Laravel Unit Testing Comprehensive Guide for Api Endpoints

Ariful Islam
4 min readJun 14, 2023

Introduction: Unit testing is an integral part of software development, ensuring that individual components of an application function as expected. When it comes to Laravel API development, unit testing plays a crucial role in maintaining code quality and preventing regressions. In this blog post, we will dive into the world of unit testing Laravel API endpoints, exploring best practices and demonstrating how to create effective test cases using Laravel’s testing framework.

Prerequisites: Before we proceed, make sure you have a basic understanding of Laravel and its testing framework. Familiarity with PHPUnit, Laravel’s default testing tool, will be beneficial. Additionally, setting up a Laravel project and its associated testing environment is a prerequisite for following along with the examples provided in this blog.

Setting Up Your Testing Environment: To begin, ensure that your Laravel project has PHPUnit installed. You can install PHPUnit globally using Composer by running the following command:

composer global require phpunit/phpunit

Once PHPUnit is installed, Laravel provides a TestCase class that extends PHPUnit’s base TestCase. This class is an excellent starting point for your API endpoint unit tests. You can find it at tests/TestCase.php. By default, Laravel ships with a tests/Feature directory where you can place your endpoint tests.

Understanding API Endpoint Testing: When testing API endpoints, we typically focus on verifying two aspects: the response format and the underlying logic. Laravel provides a suite of helpful methods and assertions to simplify this process.

  1. Response Format Testing: When testing API endpoints, it’s crucial to verify that the response format matches your expectations. For example, you may want to ensure that a JSON response contains specific keys or follows a specific structure. Laravel’s testing framework provides methods like assertJsonStructure() and assertJson() that simplify response format testing.

2. Underlying Logic Testing: API endpoints usually encapsulate some business logic, such as data validation, database interactions, or external service calls. To test this logic, you can use Laravel’s testing framework to mock dependencies, such as databases or third-party APIs, and assert that the expected behavior occurs. Laravel’s Mockery library is a powerful tool for creating mocks and expectations.

Creating API Endpoint Unit Tests: Let’s walk through an example of testing a simple API endpoint using Laravel’s testing framework:

<?php

namespace Tests\Feature;

use Tests\TestCase;
use Illuminate\Foundation\Testing\RefreshDatabase;

class UserTest extends TestCase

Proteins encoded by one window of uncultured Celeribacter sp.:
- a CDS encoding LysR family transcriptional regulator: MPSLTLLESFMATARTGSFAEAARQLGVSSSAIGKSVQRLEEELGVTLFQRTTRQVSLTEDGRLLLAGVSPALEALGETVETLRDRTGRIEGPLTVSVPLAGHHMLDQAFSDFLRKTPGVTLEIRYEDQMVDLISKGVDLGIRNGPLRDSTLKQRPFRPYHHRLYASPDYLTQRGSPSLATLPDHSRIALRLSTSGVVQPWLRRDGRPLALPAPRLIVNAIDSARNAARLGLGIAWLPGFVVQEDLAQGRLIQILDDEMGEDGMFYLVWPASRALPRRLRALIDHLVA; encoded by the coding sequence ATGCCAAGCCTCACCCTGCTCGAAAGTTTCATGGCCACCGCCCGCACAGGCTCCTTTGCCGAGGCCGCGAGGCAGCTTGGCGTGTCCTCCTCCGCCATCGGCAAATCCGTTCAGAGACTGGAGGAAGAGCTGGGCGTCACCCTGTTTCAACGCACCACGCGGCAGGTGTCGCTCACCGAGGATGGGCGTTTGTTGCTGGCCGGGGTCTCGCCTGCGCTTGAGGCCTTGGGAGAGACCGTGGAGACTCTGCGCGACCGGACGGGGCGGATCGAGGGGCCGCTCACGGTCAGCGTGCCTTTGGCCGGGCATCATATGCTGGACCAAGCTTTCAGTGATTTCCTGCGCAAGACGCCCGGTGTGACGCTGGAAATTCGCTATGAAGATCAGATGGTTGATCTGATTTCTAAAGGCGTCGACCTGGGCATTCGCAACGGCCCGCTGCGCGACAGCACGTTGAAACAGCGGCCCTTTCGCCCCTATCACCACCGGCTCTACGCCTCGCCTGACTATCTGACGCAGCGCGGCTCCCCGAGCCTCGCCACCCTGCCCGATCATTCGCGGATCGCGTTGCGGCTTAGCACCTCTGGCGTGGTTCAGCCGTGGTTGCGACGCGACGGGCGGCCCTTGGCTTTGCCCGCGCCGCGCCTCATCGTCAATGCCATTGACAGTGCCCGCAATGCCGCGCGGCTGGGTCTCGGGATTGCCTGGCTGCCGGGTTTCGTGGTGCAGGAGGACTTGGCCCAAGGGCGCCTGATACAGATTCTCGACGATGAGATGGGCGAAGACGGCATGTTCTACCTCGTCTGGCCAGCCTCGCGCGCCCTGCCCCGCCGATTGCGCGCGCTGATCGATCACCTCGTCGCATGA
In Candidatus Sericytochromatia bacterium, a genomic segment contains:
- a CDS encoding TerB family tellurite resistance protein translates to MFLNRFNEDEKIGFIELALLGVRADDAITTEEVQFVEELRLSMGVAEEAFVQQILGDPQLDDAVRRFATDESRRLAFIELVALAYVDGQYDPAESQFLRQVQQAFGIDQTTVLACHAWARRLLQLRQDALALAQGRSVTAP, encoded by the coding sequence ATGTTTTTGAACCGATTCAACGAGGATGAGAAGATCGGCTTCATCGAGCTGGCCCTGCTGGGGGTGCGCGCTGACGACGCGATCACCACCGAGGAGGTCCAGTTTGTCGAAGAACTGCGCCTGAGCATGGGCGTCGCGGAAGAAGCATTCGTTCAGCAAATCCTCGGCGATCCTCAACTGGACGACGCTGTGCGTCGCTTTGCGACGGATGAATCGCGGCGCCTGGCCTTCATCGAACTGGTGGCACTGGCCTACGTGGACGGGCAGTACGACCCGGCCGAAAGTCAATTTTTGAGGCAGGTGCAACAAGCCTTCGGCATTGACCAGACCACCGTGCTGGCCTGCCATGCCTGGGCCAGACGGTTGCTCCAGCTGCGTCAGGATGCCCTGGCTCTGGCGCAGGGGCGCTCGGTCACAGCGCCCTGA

{
use RefreshDatabase;

public function testGetUserEndpoint()
{
// Arrange
$user = factory(\App\Models\User::class)->create();

// Act
$response = $this->get('/api/users/' . $user->id);

// Assert
$response->assertStatus(200)
->assertJsonStructure(['id', 'name', 'email']);
}

/**
* Test storing an API user.
*
* @return void
*/
public function testStoreApiUser()
{
// Generate new data for creating the user
$userData = [
'name' => 'John Doe',
'email' => 'john.doe@example.com',
'password' => 'secret',
];

// Send a POST request to store the user
$response = $this->post('/api/users', $userData);

// Assert that the request was successful (status code 201)
$response->assertStatus(201);

// Assert that the user was stored in the database with the provided data
$this->assertDatabaseHas('users', [
'name' => $userData['name'],
'email' => $userData['email'],
]);
}

/**
* Test updating an API user.
*
* @return void
*/
public function testUpdateApiUser()
{
// Create a user
$user = User::factory()->create();

// Generate new data for updating the user
$newData = [
'name' => 'John Doe',
'email' => 'john.doe@example.com',
];

// Send a PUT request to update the user
$response = $this->put('/api/users/' . $user->id, $newData);

// Assert that the request was successful (status code 200)
$response->assertStatus(200);

// Assert that the user was updated with the new data
$this->assertDatabaseHas('users', [
'id' => $user->id,
'name' => $newData['name'],
'email' => $newData['email'],
]);
}

/**
* Test deleting an API user.
*
* @return void
*/
public function testDeleteApiUser()
{
// Create a user
$user = User::factory()->create();

// Send a DELETE request to delete the user
$response = $this->delete('/api/users/' . $user->id);

// Assert that the request was successful (status code 204)
$response->assertStatus(204);

// Assert that the user no longer exists in the database
$this->assertDatabaseMissing('users', [
'id' => $user->id,
]);
}
}

In this example, we’re using Laravel’s testing framework to create a test case for deleting an API user. We first create a user using a factory. Then, we send a DELETE request to the appropriate API route (/api/users/{id}) with the user's ID. We assert that the request was successful (status code 204) and that the user no longer exists in the database.

Remember to update the namespace, class name, and any other relevant details based on your project’s structure. Additionally, ensure you have the necessary dependencies and testing configurations in place to run the tests successfully.

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Ariful Islam

Software Engineer. Like to work on PHP, Laravel, CI, CakePhp, API. Proud contributor in Github, Cloud Expert, Project Consultant; github.com/arif98741